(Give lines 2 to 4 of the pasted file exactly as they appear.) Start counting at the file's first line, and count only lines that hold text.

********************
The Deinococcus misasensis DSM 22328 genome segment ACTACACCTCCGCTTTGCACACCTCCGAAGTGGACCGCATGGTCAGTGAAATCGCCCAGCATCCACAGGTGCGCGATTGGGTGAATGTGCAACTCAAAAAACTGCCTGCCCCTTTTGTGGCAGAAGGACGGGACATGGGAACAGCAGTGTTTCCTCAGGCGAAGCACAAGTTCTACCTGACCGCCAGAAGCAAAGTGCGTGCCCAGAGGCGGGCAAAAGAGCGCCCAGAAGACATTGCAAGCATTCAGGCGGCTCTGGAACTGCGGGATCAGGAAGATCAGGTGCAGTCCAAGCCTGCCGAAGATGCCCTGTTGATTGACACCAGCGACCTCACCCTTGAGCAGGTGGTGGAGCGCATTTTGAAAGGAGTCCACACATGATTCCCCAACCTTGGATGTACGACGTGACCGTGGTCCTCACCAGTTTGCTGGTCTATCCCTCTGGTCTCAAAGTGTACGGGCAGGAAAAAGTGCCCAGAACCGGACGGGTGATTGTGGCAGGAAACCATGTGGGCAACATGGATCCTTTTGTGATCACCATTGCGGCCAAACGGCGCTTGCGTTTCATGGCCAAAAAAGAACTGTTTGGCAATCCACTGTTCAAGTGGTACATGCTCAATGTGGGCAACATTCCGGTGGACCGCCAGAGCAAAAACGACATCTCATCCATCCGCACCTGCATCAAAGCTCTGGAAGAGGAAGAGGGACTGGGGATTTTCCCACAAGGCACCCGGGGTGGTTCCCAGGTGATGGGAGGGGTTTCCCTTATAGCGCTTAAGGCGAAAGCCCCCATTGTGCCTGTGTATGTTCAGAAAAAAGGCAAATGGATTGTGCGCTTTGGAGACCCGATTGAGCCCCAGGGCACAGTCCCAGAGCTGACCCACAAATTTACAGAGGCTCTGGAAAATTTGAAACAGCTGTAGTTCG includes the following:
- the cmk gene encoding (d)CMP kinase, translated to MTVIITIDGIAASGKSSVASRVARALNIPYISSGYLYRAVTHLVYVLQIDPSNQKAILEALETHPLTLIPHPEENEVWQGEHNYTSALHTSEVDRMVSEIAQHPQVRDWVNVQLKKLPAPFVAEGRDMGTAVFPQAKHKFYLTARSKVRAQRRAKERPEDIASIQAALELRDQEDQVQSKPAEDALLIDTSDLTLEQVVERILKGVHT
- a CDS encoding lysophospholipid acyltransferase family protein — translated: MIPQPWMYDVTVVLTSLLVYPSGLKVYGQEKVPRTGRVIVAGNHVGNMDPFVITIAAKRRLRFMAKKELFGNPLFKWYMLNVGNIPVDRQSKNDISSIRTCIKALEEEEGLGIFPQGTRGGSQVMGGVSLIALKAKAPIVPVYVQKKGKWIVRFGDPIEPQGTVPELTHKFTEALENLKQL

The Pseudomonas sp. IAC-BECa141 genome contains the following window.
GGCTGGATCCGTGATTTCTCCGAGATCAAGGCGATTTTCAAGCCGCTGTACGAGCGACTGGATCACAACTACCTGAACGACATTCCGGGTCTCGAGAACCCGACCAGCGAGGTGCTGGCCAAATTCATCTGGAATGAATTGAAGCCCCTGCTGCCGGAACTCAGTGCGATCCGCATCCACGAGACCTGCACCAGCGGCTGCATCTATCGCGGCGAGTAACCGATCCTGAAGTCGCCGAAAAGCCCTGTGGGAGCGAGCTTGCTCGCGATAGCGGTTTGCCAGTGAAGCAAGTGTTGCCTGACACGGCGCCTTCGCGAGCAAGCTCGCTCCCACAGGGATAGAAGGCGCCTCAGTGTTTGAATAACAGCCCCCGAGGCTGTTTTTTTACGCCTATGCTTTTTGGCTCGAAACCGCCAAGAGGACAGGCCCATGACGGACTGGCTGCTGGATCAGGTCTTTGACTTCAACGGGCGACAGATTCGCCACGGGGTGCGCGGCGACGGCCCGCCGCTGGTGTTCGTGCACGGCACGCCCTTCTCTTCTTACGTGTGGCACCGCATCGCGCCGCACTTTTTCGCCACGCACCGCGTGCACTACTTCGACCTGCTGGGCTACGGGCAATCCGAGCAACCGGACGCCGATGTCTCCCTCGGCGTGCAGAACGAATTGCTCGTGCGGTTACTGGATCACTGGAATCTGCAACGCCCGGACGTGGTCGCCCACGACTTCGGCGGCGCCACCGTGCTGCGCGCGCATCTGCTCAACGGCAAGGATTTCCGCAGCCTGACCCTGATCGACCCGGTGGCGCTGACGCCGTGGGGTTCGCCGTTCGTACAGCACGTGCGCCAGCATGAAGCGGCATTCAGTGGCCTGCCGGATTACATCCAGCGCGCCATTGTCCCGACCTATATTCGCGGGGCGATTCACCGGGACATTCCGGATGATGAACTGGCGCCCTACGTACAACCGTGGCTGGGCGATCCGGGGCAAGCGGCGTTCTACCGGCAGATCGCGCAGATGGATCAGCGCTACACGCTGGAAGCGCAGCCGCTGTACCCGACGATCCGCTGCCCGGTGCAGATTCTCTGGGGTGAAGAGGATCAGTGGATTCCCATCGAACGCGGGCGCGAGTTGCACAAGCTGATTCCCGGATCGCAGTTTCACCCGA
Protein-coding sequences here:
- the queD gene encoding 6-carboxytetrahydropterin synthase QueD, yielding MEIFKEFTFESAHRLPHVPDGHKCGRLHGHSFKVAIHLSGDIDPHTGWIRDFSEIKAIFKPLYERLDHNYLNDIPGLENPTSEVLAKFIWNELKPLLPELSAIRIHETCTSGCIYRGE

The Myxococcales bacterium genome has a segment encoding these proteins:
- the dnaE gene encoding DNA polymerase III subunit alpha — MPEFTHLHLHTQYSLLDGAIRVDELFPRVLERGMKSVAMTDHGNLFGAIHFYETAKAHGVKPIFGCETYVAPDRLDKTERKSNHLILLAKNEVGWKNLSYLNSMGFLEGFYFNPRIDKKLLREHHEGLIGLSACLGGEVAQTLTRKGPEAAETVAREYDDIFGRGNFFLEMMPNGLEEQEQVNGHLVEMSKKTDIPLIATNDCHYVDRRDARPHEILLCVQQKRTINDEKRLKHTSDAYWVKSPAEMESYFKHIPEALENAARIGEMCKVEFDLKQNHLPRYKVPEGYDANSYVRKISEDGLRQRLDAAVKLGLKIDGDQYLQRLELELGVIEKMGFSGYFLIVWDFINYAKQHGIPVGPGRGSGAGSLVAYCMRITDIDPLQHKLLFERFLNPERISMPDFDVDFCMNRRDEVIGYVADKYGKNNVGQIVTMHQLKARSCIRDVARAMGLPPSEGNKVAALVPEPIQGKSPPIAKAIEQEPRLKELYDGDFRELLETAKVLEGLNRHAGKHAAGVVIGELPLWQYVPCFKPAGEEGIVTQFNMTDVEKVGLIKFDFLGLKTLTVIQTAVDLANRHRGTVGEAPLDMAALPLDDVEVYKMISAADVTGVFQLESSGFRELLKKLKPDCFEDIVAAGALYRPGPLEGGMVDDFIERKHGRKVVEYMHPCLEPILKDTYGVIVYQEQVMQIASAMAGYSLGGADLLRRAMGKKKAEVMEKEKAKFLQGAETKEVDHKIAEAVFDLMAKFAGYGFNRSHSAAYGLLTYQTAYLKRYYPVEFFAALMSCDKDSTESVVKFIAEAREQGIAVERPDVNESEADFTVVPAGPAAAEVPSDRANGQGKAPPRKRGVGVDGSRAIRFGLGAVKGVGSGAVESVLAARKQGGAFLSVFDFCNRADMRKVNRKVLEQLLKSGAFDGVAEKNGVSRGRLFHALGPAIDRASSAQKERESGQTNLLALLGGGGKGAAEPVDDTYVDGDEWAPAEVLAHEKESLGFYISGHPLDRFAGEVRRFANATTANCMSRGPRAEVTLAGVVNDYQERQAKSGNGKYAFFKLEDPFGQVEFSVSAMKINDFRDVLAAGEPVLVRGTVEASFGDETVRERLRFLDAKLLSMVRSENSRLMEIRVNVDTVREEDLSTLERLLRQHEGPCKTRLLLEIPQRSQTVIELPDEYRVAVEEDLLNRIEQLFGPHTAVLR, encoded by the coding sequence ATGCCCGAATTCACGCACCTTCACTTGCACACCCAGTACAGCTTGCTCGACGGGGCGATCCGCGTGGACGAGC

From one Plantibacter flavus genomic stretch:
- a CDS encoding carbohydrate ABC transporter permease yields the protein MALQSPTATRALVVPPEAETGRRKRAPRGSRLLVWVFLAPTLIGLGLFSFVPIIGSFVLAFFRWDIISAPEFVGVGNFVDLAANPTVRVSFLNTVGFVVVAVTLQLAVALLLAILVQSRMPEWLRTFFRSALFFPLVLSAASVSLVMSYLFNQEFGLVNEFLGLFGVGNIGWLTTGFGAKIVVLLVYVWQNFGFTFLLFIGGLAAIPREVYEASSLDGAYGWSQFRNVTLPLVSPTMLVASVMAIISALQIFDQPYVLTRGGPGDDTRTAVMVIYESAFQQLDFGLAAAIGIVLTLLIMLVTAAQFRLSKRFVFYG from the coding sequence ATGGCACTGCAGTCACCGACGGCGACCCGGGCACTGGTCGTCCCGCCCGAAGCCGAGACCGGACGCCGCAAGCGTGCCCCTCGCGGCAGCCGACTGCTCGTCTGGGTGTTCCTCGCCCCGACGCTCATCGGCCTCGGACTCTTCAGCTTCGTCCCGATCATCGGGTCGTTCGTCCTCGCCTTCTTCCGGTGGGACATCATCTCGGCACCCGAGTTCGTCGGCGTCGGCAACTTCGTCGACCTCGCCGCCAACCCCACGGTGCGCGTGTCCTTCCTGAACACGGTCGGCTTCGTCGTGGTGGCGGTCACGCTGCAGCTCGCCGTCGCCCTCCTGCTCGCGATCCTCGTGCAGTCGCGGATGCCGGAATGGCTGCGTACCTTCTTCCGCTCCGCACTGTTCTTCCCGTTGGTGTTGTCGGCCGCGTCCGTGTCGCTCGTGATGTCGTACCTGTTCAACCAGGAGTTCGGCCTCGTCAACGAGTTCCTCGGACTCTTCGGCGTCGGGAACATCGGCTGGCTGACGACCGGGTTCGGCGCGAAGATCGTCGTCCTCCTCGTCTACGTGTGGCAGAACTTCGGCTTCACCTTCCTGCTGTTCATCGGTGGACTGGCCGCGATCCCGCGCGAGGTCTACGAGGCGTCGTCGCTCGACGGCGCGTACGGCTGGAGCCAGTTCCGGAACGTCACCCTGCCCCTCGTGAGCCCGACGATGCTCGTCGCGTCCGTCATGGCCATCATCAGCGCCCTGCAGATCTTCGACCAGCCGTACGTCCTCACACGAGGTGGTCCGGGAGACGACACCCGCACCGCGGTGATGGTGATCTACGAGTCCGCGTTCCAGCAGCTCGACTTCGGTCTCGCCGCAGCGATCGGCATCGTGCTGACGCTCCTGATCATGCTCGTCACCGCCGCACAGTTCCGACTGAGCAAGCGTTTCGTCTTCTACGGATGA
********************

- the cmk gene encoding (d)CMP kinase, translated to MTVIITIDGIAASGKSSVASRVARALNIPYISSGYLYRAVTHLVYVLQIDPSNQKAILEALETHPLTLIPHPEENEVWQGEHNYTSALHTSEVDRMVSEIAQHPQVRDWVNVQLKKLPAPFVAEGRDMGTAVFPQAKHKFYLTARSKVRAQRRAKERPEDIASIQAALELRDQEDQVQSKPAEDALLIDTSDLTLEQVVERILKGVHT
- a CDS encoding lysophospholipid acyltransferase family protein — translated: MIPQPWMYDVTVVLTSLLVYPSGLKVYGQEKVPRTGRVIVAGNHVGNMDPFVITIAAKRRLRFMAKKELFGNPLFKWYMLNVGNIPVDRQSKNDISSIRTCIKALEEEEGLGIFPQGTRGGSQVMGGVSLIALKAKAPIVPVYVQKKGKWIVRFGDPIEPQGTVPELTHKFTEALENLKQL

The Pseudomonas sp. IAC-BECa141 genome contains the following window.